Laser Walkers Could Help Parkinson's Disease Sufferers

Laser beams make a bright 1960s idea portable for those with Parkinson's disease and parkinsonism.

Laser Walker

Screenshot from "Mobilaser – Mayo Clinic" by Mayo Clinic on YouTube

Parkinson's disease and related disorders can make it difficult for people to walk, as their steps become shorter and stiffer. As early as the 1960s, however, doctors noticed that visual cues could help some patients walk with longer, more natural steps again. For example, studies showed that patients could walk more naturally when they looked at a series of white lines marked on a dark floor.

The world isn't usually so conveniently marked, but, over the past few years, researchers have developed a way for patients to take the lines with them. They've made laser walkers and walking sticks that project a red laser line onto the ground. Reuters has a new video showing a man with parkinsonism using one such walker. Four years ago, Wayne Puckett was wheelchair-bound, but since his doctor suggested he try a laser walker, he's been on his feet, Reuters reports. His doctor, Jay Van Gerpen of the Mayo Clinic in Florida, developed the walker Puckett uses.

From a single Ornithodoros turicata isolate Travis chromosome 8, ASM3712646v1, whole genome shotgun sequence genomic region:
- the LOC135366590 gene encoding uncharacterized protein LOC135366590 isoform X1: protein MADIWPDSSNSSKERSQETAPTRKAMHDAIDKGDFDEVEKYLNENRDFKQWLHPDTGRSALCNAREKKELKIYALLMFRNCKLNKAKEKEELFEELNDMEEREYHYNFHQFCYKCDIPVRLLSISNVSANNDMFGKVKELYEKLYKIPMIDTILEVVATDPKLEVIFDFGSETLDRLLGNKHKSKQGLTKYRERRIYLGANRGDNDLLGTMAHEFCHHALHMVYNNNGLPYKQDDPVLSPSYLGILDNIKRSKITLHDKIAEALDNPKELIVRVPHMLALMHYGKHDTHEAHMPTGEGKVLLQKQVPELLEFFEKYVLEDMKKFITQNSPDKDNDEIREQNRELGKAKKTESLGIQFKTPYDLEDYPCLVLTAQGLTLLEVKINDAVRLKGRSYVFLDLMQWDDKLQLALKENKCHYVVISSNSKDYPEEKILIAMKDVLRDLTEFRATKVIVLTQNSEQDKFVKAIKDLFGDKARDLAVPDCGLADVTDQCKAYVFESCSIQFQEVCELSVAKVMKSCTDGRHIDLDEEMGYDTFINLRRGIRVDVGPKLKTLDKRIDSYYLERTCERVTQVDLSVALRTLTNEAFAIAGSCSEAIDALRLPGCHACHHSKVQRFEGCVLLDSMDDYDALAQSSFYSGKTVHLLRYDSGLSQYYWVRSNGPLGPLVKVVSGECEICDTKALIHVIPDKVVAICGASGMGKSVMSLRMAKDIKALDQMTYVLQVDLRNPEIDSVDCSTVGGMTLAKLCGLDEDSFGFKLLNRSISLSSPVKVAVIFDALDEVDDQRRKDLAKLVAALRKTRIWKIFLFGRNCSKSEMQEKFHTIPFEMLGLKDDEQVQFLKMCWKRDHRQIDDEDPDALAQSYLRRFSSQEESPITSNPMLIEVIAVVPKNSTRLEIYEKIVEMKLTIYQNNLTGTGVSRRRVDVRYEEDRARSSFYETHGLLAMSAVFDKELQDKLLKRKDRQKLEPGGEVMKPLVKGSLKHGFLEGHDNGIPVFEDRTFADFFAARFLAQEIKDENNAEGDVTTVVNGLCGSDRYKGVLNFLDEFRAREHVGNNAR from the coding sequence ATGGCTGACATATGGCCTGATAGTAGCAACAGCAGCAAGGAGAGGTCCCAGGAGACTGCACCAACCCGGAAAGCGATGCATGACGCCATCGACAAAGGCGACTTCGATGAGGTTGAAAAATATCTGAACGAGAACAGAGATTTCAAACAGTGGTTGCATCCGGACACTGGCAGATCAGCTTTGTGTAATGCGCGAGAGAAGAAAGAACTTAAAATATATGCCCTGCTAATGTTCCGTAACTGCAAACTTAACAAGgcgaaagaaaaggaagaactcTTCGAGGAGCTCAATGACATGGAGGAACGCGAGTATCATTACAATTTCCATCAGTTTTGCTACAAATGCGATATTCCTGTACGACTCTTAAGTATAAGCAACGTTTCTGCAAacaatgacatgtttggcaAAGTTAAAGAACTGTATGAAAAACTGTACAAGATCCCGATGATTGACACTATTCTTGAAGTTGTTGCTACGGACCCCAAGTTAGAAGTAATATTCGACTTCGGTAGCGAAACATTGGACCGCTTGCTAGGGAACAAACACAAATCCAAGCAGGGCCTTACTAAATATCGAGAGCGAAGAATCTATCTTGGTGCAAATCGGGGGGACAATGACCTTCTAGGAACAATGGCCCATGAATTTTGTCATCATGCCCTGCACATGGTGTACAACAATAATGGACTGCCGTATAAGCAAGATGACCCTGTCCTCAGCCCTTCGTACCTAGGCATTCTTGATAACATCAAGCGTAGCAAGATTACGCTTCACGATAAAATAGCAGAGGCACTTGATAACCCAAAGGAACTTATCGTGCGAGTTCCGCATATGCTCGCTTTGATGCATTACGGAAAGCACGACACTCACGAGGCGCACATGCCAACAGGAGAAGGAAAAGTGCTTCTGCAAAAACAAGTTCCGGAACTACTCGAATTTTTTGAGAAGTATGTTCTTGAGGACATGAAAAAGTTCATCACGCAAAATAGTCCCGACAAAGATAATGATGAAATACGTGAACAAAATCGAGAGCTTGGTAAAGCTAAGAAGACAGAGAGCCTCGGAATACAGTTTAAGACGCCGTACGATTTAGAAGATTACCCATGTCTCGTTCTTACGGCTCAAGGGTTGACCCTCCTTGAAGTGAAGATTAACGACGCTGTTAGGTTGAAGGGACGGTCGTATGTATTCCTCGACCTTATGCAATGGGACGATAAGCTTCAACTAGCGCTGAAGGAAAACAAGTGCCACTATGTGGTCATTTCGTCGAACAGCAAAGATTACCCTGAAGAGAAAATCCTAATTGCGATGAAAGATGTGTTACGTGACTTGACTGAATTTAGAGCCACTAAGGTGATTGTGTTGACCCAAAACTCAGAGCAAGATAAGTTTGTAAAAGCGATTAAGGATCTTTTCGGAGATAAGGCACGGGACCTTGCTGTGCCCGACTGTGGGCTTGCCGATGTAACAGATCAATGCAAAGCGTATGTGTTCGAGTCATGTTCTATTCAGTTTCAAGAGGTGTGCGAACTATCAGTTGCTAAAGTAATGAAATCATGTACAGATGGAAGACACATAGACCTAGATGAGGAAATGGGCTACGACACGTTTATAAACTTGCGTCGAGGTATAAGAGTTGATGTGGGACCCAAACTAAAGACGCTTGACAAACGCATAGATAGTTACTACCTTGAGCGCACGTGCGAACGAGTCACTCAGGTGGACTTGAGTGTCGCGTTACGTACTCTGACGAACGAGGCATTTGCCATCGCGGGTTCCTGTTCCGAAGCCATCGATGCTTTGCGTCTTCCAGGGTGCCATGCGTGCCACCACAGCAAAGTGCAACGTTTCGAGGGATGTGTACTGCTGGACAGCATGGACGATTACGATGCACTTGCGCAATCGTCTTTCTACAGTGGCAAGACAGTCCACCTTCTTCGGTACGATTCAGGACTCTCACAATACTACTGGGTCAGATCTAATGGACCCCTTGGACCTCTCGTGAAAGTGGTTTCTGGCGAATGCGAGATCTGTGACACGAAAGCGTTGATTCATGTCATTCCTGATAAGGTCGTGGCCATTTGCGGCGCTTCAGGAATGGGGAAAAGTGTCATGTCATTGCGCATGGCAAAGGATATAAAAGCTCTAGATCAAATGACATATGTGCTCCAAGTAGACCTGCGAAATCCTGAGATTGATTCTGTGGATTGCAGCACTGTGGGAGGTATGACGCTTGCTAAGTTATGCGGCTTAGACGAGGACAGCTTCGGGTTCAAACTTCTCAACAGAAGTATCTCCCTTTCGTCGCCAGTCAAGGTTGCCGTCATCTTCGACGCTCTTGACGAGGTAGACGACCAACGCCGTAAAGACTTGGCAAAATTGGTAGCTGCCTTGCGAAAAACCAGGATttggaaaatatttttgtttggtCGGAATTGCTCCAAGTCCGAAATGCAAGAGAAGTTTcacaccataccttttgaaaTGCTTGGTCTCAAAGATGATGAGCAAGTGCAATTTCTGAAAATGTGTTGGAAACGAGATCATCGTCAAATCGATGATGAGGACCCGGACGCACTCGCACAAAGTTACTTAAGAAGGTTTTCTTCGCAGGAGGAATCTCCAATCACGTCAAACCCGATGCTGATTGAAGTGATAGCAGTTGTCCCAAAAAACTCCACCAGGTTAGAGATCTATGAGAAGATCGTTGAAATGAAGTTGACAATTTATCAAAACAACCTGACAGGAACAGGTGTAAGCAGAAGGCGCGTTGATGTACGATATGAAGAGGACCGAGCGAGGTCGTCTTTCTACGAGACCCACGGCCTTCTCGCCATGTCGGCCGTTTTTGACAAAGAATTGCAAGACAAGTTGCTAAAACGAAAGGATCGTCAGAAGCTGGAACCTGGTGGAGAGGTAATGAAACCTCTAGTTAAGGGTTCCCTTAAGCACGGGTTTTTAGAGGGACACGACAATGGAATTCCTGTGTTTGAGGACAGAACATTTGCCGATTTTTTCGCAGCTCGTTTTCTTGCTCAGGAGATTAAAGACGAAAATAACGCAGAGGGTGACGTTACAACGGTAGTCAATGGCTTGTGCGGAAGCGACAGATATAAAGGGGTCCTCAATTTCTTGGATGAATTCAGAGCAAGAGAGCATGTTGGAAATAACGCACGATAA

There's still some work for researchers to do before they'll know how much help most people with parkinsonism. A couple of studies have found laser devices do help, while other studies found no difference between Parkinson's disease patients using normal walkers and patients using a laser-equipped ones.

Meanwhile, Puckett seems pretty pleased. In one of his most endearing quotes, he describes his skepticism when Van Gerpen first offered him a laser walker. He is a father of five, Reuters reports, and for just a few seconds, it does sound like he spends a lot of time around teenagers. "I was like, there ain't no way," he says. "I was like, whatever, and he gave me this thing and I was like, wow. And it worked."